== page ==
Wild Cats of India

I’m sure many of us aren't aware of the splendid diversity of wild cats we have in our country, apart from the elusive tigers and charismatic leopards of the feline family. So let’s take a tour of these felines in today’s blog post.

Wild felines such as the Asiatic Desert Cat, Pallas's Cat, Jungle Cat, Fishing Cat, Rusty-Spotted Cat, Leopard Cat, Marbled Cat and the Asian Golden Cat are all found in our country. Many of these cats have not been studied in detail and there are some aspects about these cats that still remain unknown. Some of them have been given the status 'vulnerable', i.e., the wild population of these animals are reducing from their habitat. Also, these cats are spread out in different parts of the country. Most of these cats are rarely seen out in the open. We can also say that its easier to spot a leopard or a tiger than many of these mysterious cats!



Moving ahead, apart from the Indian Leopard that we are well-acquainted with, there are two more types of leopards that can be seen in our country i.e., the Snow Leopard and the Clouded Leopard. The Snow Leopard is mainly found in the mountainous range of the Himalayas that include Jammu & Kashmir, Himachal Pradesh and Uttarkhand. And the Clouded Leopard is restricted to the north-eastern states of India. 









Caracal and Eurasian Lynx are some more interesting felines that are found in India. The Caracal prefers a dry semi-desert habitat and the Eurasian Lynx is likely to be seen in the Himalayan range of the country.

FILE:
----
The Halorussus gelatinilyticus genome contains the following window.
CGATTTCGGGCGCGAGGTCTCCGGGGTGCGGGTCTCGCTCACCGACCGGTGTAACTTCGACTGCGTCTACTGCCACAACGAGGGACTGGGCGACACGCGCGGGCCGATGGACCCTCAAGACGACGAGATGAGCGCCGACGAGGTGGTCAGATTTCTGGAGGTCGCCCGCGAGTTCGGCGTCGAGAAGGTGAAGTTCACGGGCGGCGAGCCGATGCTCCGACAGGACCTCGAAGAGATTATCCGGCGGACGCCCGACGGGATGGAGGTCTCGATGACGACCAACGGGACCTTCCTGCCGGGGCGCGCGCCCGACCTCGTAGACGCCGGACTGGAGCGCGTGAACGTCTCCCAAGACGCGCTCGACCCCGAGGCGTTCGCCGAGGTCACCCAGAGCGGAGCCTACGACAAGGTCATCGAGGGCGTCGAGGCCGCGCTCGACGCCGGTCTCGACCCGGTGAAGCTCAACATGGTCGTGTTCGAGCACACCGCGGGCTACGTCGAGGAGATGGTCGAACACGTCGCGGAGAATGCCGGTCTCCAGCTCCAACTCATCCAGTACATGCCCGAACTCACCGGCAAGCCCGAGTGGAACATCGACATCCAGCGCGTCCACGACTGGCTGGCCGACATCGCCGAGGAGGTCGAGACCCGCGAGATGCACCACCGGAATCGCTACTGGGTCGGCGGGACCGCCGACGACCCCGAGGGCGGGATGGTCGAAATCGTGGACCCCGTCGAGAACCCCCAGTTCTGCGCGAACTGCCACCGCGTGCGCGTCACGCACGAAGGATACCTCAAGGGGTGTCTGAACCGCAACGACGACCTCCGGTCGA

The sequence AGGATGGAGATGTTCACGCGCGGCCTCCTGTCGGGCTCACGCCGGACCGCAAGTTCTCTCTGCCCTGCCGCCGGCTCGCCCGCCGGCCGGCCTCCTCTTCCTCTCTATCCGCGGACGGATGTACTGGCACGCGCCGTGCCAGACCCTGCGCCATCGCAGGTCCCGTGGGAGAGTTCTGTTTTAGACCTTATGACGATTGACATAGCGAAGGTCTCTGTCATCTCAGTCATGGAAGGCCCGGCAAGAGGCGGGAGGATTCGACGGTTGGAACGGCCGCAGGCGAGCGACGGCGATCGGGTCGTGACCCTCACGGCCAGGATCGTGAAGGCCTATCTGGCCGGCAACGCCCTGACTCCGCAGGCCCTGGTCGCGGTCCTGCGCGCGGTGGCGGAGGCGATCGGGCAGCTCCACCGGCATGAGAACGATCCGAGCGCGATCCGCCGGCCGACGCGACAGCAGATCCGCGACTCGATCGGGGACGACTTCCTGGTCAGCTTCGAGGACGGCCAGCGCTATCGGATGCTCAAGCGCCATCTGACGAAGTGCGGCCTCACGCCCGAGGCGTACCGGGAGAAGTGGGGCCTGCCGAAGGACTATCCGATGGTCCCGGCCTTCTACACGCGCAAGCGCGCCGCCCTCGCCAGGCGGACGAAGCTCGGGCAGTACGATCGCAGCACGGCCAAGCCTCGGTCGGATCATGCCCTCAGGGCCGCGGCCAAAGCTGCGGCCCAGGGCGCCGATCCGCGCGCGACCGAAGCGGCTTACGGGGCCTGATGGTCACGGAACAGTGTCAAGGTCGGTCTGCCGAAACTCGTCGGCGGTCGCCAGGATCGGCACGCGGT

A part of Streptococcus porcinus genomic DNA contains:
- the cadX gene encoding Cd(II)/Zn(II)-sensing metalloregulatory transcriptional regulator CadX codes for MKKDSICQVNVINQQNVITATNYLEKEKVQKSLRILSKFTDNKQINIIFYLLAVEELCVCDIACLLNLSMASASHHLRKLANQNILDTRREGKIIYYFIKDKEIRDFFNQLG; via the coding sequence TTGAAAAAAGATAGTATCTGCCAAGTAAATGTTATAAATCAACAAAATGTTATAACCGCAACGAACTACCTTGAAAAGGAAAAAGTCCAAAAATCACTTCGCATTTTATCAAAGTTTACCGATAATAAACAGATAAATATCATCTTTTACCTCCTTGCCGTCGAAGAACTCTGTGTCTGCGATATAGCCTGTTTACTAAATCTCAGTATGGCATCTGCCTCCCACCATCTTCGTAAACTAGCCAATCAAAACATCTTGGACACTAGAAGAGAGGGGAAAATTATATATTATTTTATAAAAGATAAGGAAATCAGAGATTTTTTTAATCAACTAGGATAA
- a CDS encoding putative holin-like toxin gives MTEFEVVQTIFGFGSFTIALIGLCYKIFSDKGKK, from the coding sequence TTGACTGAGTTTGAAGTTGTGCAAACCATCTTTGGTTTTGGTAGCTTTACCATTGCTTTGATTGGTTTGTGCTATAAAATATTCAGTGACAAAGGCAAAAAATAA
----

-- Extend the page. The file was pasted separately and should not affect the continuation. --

The Asiatic Lions are found in the Gir Forests of Gujarat. Once, their range included the whole Indian subcontinent, but due to extensive hunting and destruction of its habitat, now they have been reduced to just 411 Asiatic Lions (Census of 2005).






India used to have a good population of Asiatic Cheetahs during the British regime. The ‘Maharajas’ and 'Nawabs' of our country would tame these animals and use them as a hunting tool to capture blackbuck and several other animals. We eventually drove it to extinction due to this extensive habit of taming and hunting the animal. At present, India has lost all its cheetahs and the remaining Critically Endangered Asiatic Cheetahs can only be found in the country of Iran.





And finally, two of the most famous big cats of our country, the Indian Leopard and the Bengal Tiger. The future of both these cats are in jeopardy for various reasons. The Bengal Tiger is still being poached rampantly for its fur and body parts. And the leopards is striving to co-exist among us, despite the fact that we have taken away most of its habitat for our needs.

Despite all this, I'm sure that with little effort from our side, we will be able to see a brighter future for both the wild cats and humans.


Do let us know what you think about today's blog post. Would you like to share some of your ideas and stories with us? Send in your articles and photos and we would be glad to publish them in the next issue of our monthly newsletter - Green Runner!





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